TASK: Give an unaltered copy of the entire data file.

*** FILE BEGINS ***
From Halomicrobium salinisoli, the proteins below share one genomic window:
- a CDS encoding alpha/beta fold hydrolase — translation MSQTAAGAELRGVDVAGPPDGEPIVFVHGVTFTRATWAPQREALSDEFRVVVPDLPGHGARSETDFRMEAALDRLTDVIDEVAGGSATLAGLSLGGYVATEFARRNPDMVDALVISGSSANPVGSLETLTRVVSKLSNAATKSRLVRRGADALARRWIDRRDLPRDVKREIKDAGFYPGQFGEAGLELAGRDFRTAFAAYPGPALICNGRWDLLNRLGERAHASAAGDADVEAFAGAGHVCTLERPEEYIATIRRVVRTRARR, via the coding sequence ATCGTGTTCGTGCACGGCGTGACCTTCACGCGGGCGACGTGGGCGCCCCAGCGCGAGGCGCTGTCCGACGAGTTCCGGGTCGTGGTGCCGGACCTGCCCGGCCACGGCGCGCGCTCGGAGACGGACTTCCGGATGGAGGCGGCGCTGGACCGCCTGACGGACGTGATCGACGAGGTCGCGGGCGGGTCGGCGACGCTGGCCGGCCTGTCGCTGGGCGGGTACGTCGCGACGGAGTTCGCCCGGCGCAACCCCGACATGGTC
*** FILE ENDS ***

From Halomicrobium salinisoli, the proteins below share one genomic window:
- a CDS encoding alpha/beta fold hydrolase — translation MSQTAAGAELRGVDVAGPPDGEPIVFVHGVTFTRATWAPQREALSDEFRVVVPDLPGHGARSETDFRMEAALDRLTDVIDEVAGGSATLAGLSLGGYVATEFARRNPDMVDALVISGSSANPVGSLETLTRVVSKLSNAATKSRLVRRGADALARRWIDRRDLPRDVKREIKDAGFYPGQFGEAGLELAGRDFRTAFAAYPGPALICNGRWDLLNRLGERAHASAAGDADVEAFAGAGHVCTLERPEEYIATIRRVVRTRARR, via the coding sequence ATCGTGTTCGTGCACGGCGTGACCTTCACGCGGGCGACGTGGGCGCCCCAGCGCGAGGCGCTGTCCGACGAGTTCCGGGTCGTGGTGCCGGACCTGCCCGGCCACGGCGCGCGCTCGGAGACGGACTTCCGGATGGAGGCGGCGCTGGACCGCCTGACGGACGTGATCGACGAGGTCGCGGGCGGGTCGGCGACGCTGGCCGGCCTGTCGCTGGGCGGGTACGTCGCGACGGAGTTCGCCCGGCGCAACCCCGACATGGTC